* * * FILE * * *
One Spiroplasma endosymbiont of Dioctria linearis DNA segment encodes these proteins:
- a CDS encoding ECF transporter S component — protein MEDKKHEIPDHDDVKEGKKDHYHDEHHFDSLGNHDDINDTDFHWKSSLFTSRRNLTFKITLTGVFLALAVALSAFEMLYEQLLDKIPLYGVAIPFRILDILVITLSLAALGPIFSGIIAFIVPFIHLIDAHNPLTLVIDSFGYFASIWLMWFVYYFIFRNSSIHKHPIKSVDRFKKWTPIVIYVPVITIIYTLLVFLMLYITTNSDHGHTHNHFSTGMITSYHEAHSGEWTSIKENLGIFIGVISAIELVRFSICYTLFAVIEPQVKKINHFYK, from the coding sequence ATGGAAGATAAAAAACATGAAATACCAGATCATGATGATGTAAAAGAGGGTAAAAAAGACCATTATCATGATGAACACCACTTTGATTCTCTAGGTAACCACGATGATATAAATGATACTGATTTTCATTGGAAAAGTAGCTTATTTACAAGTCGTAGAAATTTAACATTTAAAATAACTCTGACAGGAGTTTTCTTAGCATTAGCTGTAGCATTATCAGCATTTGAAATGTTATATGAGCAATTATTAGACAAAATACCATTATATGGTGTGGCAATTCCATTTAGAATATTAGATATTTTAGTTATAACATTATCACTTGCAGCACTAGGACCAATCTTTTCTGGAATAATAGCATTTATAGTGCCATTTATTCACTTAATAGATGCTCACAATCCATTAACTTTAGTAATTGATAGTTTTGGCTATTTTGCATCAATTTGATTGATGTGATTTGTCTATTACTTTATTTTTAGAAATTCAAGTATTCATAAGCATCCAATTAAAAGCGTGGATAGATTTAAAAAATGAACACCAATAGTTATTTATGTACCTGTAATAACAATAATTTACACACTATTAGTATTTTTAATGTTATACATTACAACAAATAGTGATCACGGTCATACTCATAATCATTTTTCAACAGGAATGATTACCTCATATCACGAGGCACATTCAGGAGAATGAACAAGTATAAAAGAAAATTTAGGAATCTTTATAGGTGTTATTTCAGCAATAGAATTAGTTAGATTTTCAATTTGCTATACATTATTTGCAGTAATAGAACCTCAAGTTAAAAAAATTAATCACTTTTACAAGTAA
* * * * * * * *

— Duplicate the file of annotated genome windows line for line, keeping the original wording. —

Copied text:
One Spiroplasma endosymbiont of Dioctria linearis DNA segment encodes these proteins:
- a CDS encoding ECF transporter S component — protein MEDKKHEIPDHDDVKEGKKDHYHDEHHFDSLGNHDDINDTDFHWKSSLFTSRRNLTFKITLTGVFLALAVALSAFEMLYEQLLDKIPLYGVAIPFRILDILVITLSLAALGPIFSGIIAFIVPFIHLIDAHNPLTLVIDSFGYFASIWLMWFVYYFIFRNSSIHKHPIKSVDRFKKWTPIVIYVPVITIIYTLLVFLMLYITTNSDHGHTHNHFSTGMITSYHEAHSGEWTSIKENLGIFIGVISAIELVRFSICYTLFAVIEPQVKKINHFYK, from the coding sequence ATGGAAGATAAAAAACATGAAATACCAGATCATGATGATGTAAAAGAGGGTAAAAAAGACCATTATCATGATGAACACCACTTTGATTCTCTAGGTAACCACGATGATATAAATGATACTGATTTTCATTGGAAAAGTAGCTTATTTACAAGTCGTAGAAATTTAACATTTAAAATAACTCTGACAGGAGTTTTCTTAGCATTAGCTGTAGCATTATCAGCATTTGAAATGTTATATGAGCAATTATTAGACAAAATACCATTATATGGTGTGGCAATTCCATTTAGAATATTAGATATTTTAGTTATAACATTATCACTTGCAGCACTAGGACCAATCTTTTCTGGAATAATAGCATTTATAGTGCCATTTATTCACTTAATAGATGCTCACAATCCATTAACTTTAGTAATTGATAGTTTTGGCTATTTTGCATCAATTTGATTGATGTGATTTGTCTATTACTTTATTTTTAGAAATTCAAGTATTCATAAGCATCCAATTAAAAGCGTGGATAGATTTAAAAAATGAACACCAATAGTTATTTATGTACCTGTAATAACAATAATTTACACACTATTAGTATTTTTAATGTTATACATTACAACAAATAGTGATCACGGTCATACTCATAATCATTTTTCAACAGGAATGATTACCTCATATCACGAGGCACATTCAGGAGAATGAACAAGTATAAAAGAAAATTTAGGAATCTTTATAGGTGTTATTTCAGCAATAGAATTAGTTAGATTTTCAATTTGCTATACATTATTTGCAGTAATAGAACCTCAAGTTAAAAAAATTAATCACTTTTACAAGTAA